New York Times columnist and conservative author Ross Douthat visited the University of Dallas for his third time in four years this Thursday for a casual meet and greet with students in the Rathskeller before speaking at a dinner hosted by the American Public Philosophy Institute (APPI) at the Dallas Country Club.
It was easy to spot the columnist as I walked into the Rat a few moments after the meet and greet had begun, not because he stood out — his tan jacket over a tieless blue button-down made him indistinguishable from any philosophy professor — but because he was the only unfamiliar face in the small group of politics majors, journalism students and politics professor Dr. Christopher Wolfe, president of the APPI.
I sat down and found myself in the middle of a conversation about whether Jaws or Schindler’s List was a better movie. At a lull in the conversation, I mentioned I had written an article last semester about an article Douthat had published in the New York Times.
“Oh no,” Douthat quickly responded. “Which one?”
Douthat explained that he publishes articles twice a week. He never knows which article is going to be the controversial one.
“[Without fail], every 72 hours a twitter hailstorm ensues,” Douthat said.
Ross seemed comfortable at the university, an observation that was confirmed by his statement that, “[The] University of Dallas is the least decadent university.”
Douthat did have a few critiques of our Core, though.
Movies, for example, should be a part of UD’s Core, he said, because they were the primary art form for a long time.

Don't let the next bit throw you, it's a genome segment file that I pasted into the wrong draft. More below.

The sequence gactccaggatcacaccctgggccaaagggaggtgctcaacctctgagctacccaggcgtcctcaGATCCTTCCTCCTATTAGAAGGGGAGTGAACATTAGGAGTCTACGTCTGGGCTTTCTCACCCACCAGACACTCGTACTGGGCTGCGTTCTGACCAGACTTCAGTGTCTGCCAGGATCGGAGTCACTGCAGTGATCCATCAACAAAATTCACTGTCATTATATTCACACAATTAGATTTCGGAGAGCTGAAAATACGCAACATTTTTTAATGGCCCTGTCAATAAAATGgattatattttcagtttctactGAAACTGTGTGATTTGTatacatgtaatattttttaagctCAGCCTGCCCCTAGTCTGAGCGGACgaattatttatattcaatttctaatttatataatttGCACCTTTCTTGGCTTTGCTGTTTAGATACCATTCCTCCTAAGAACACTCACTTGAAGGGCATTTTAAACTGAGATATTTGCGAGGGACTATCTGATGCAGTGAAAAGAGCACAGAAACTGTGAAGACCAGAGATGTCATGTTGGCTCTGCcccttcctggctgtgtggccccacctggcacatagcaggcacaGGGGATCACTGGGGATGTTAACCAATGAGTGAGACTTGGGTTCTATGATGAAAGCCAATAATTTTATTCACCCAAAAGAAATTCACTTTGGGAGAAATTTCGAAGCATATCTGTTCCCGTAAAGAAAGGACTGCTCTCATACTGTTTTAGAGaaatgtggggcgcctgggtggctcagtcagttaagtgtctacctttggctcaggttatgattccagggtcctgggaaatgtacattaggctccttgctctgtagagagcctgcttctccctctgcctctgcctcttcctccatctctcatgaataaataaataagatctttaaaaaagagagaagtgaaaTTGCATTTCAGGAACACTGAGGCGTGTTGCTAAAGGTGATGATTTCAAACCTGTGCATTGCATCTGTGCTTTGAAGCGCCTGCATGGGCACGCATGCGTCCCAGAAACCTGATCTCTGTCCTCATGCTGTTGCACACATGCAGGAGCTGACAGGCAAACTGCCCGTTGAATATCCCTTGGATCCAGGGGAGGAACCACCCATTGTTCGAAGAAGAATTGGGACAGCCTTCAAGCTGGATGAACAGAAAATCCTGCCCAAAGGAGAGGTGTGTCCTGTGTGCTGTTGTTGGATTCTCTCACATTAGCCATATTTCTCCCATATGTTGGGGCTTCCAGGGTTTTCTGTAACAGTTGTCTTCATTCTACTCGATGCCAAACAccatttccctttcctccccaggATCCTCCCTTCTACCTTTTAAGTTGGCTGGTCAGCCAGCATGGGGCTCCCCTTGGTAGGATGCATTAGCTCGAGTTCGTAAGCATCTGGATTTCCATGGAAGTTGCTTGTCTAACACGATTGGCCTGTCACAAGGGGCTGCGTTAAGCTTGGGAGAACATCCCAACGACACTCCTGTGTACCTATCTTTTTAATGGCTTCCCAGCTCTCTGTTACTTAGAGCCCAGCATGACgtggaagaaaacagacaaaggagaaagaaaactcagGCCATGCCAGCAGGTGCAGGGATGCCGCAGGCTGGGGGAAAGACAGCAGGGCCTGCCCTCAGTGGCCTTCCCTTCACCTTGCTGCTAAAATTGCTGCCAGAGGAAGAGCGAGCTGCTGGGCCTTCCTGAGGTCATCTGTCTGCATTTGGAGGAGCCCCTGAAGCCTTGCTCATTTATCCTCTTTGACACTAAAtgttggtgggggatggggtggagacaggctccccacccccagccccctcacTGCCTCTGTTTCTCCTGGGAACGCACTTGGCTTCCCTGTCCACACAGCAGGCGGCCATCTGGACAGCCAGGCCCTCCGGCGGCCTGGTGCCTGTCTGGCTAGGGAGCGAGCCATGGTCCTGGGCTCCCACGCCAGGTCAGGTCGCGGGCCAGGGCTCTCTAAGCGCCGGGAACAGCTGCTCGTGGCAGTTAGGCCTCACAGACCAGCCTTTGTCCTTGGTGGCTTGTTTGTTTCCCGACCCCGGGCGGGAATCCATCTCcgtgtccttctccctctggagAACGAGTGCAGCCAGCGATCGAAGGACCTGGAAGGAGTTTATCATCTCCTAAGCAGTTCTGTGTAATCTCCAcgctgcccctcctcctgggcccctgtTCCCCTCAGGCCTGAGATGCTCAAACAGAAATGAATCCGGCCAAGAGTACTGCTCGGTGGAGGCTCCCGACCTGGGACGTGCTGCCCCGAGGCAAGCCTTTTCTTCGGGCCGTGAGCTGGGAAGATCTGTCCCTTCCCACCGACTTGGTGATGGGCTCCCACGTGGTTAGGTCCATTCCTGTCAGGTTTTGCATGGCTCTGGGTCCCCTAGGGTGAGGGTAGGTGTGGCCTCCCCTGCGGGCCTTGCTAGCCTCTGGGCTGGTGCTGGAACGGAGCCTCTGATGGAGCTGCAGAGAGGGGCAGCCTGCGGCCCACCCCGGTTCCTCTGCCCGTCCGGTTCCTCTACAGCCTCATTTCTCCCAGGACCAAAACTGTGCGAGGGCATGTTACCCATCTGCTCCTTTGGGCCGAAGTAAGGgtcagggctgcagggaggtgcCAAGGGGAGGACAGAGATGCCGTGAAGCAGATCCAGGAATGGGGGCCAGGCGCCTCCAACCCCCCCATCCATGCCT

“Novels and films have been the most recent forms, but film lasted longer than novels,” he said.
It was then decided that Jaws should be added to the Core as it is the “perfect movie.”
At the APPI dinner, it was once again easy to find the columnist, not because he fit in, but because his tan jacket and tieless button-down gave away the journalist inside of him in a room full of Dallas conservatives in black-tie dress.
Douthat’s talk was titled, “Stagnation or Rebirth? America and the West in a Decadent Age.” Douthat suggested this talk is only a rough draft, since it is based on an idea for a book he has not yet written.
He outlined the ways in which the western world, and specifically the United States, is showing signs of decadence in technology, politics and culture
He compared the technological advancements of today to those of the 1960s — specifically, the space race and moon landing. He pointed out the stagnating effect special interest groups have on government, specifically the legislative branch that hardly legislates anymore.
He discussed how elite colleges are taking the elite out of their hometowns and condensing them in places like Harvard, where they will later join other condensed elite groups. This leaves populus parties struggling because they aren’t able to execute their agenda and really don’t even know what their agenda is.
As an example, he pointed to the Brexit movement’s members who were forced to turn to a leader who didn’t even support their movement.
He discussed how declining birth rates mean the population is getting older. Aging societies don’t like to take risks, which causes a literal drag on economic growth.
He discussed how the Christian debates of 1972 are hardly different from the Christian debates of today, pointing to a religious intellectual stalemate. He pointed out that “Star Wars,” a genius movie of its time, is still the movie franchise in theaters today. We are stuck making remakes instead of thinking of original ideas.
Douthat ended on what he called an optimistic note. Since the age of technology has created virtual realities, people are too complacent with twitter wars and internet porn to create chaos in the streets. This means we could maintain our decadent culture for maybe hundreds of years, Douthat said.
However, Douthat offered hope for a cultural revival in the future through Christianity. He pointed out that religion is often the point of revival in a society and imagined us in a similar moment.
The Bible told us to fill the earth and subdue it, and we certainly have done that.
“I’m not saying aliens are going to descend if Christ is coming back, but if something crazy happens in 100 years, in hindsight, we should have seen it coming,” Douthat said.